Loud 80’s music, big flavours and 50 grand of neon: an insight into Nocturnal Animals

The latest restaurant opening to the city, Nocturnal Animals has been getting Brummies very excited.

From the award-winning team at The Wilderness, Nocturnal Animals will be the second restaurant by Alex Claridge to open its doors in Birmingham.

The 80’s pop culture inspired restaurant will offer diners an ambitious fine dining menu, imaginative cocktails and an tongue and cheek afternoon tea.

We sat down with founder and head chef, Alex Claridge to pick his brains about the inspiration behind the menu and what Nocturnal Animals is all about.

How did you learn to become a chef?

I started cooking at university to make a bit of money and to try and impress girls. I’ve always been into creating stuff, like music when I was younger. I took a corporate job straight away which was one of the worst decisions of my life. I did about a year of it. I thought ‘oh this is what I was supposed to do’. It was so dull. So I kind of went through in my head, well what do I enjoy doing that is legal and that I can make a living from. The list was quite small and I’ve done a bit of cooking at university so I thought I might as well do it again and see how I get on.

Cooking for me is means to an end. I love creating stuff and the stuff I create is with food. I am not bothered with rules. I find cooking quite freeing. Food is just a medium like anything else.

What is the reason behind the name ‘Nocturnal Animals’?

I’m a massive fan of Tom Ford. He adapted a novel called ‘Nocturnal Animals’ and I just think it’s a beautiful word.

When it comes to hospitality, you become a Nocturnal Animal literally, in the sense that you come out of the dark, you socialise in the night and you don’t quite know what’s going on. I like that slight darkness to the name. My sense of humour is quite relatively dark.

Plus it looks quite good written down too.

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How would you describe Nocturnal Animals?

I do menus that I like, I don’t design for the influence of other people. I design for the influence of me and if they want to come then wicked and if they don’t, there are other options available in the city. I love 80’s music. I love the power of listening to proper 80’s bangers. They just make you smile because they are so bad lyrically. I wanted to create a restaurant that was sort of 80’s and very pop culture lead. I wanted it to be tongue and cheek. There are a lot of different spaces in the restaurant with different quirks. I wanted it to be provocative and bold. It’s not a family venue. It’s not going to attract everybody. I wanted it to be fun. I thought let’s basically create a party bus but in a restaurant that does really good food.

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What is the inspiration behind the food menu?

I wanted food that was both familiar but can be presented in an exciting, playful way. For example, we have a progressive version of a Katsu Curry but we have done a Quail Katsu Curry that has some technical elements to it. We also have our own version of the Thai Red Curry but added our own twists and extra little touches.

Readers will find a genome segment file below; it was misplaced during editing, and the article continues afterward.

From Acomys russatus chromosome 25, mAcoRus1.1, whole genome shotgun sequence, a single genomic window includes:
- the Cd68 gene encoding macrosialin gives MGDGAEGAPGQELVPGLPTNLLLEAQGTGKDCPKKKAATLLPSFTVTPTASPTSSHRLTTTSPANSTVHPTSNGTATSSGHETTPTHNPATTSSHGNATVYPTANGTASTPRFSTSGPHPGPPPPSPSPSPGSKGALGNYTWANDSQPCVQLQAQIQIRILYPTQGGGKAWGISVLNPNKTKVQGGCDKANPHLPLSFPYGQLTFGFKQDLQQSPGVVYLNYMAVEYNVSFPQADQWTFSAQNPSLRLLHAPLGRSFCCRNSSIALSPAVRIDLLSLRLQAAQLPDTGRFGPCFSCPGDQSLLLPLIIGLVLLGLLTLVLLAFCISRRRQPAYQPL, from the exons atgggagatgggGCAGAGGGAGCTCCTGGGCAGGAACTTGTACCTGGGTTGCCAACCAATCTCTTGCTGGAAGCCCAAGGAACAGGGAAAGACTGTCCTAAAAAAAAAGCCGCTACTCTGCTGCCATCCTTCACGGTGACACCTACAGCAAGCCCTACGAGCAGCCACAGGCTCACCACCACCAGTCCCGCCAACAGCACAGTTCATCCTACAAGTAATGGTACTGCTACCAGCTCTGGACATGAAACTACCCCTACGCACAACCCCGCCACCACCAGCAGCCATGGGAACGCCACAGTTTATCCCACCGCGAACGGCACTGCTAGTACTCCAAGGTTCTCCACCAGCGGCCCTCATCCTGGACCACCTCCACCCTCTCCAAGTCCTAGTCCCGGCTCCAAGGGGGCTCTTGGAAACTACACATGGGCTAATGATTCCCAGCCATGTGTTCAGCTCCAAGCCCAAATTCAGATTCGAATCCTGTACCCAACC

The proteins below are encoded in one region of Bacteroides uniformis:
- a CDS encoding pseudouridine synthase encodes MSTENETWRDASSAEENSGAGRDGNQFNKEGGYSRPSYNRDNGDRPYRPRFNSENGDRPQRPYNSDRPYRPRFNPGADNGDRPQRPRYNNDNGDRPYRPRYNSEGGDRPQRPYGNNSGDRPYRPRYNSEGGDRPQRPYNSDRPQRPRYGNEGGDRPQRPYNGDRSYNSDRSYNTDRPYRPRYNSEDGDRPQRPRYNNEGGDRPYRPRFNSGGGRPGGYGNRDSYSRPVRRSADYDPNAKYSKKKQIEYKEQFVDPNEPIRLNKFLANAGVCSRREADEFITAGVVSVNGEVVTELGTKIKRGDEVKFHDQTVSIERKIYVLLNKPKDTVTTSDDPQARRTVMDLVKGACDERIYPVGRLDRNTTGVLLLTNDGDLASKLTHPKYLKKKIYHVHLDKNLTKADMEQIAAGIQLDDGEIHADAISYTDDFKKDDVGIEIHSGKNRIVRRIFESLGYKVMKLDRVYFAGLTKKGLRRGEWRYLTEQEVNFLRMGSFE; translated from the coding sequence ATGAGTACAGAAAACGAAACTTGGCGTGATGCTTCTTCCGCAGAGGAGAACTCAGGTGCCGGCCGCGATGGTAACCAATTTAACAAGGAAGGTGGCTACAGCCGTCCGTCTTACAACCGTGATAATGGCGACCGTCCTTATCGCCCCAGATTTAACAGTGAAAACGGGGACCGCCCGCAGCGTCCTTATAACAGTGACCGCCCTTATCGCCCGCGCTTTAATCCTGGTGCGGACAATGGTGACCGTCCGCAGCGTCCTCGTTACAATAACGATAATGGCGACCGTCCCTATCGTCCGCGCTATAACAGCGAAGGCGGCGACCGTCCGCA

The food is quite collective like everything we do but it’s all big in flavour. There’s smoke, there’s savoury, there’s a bit of heat and I think it’s the sort of food that goes well with drinking.

The menu is basically takeaway Chinese food but more refined. Our price point is lower than any other fine dining restaurant with our lunch menu priced at £28.

Where do you get your ideas from for creating food dishes?

Coming from it at the creative angle, it always stems from what I want the person to feel when they finish their meal and it will go from there. A lot of my ideas is just from food that I have enjoyed. I think ah I really enjoyed eating that curry I’d like to do a clever version of that. Sometimes it is ingredients, we’ll get something that is phenomenally good and I want to do justice to it. It’s all quite collective and there’s no rules. Music, art, fashion and other creative stuff are the things that inspire me a lot more than other chefs. I’m not really fussed about what other chefs are doing.

What’s your favourite dish off the menu and why?

I don’t know. It’s quite a balanced menu so it depends what mood I’m in. I do love the Quail Katsu Curry. I think it has a fun, playful twist on it. On the opening menu, there is a Tuna Tartare which is fresh as hell and I love that because it’s clean and you can taste the ingredients. That’s a big thing with our cooking, even if it’s spicy or dirty, we want the flavours to be at the forefront. All the food is exceptionally good.

You like rock ‘n’ roll music at the Wilderness, what music can customers can expect to hear in Nocturnal Animals?

80’s music really. 80’s was a great time to be alive I think. I was only just alive in the 80’s but I understand I was pretty wild in the clubs at two years old. I’ve always got time for a bit of Prince. It is fun music that I think everybody enjoys. If you imagine Reflex with slightly more class but only slightly…


Nocturnal Animals will be fully open on November 7th from Tuesday to Sunday, 12pm to 11pm on Bennetts Hill. Reservations are now live on their website to book for November and December.

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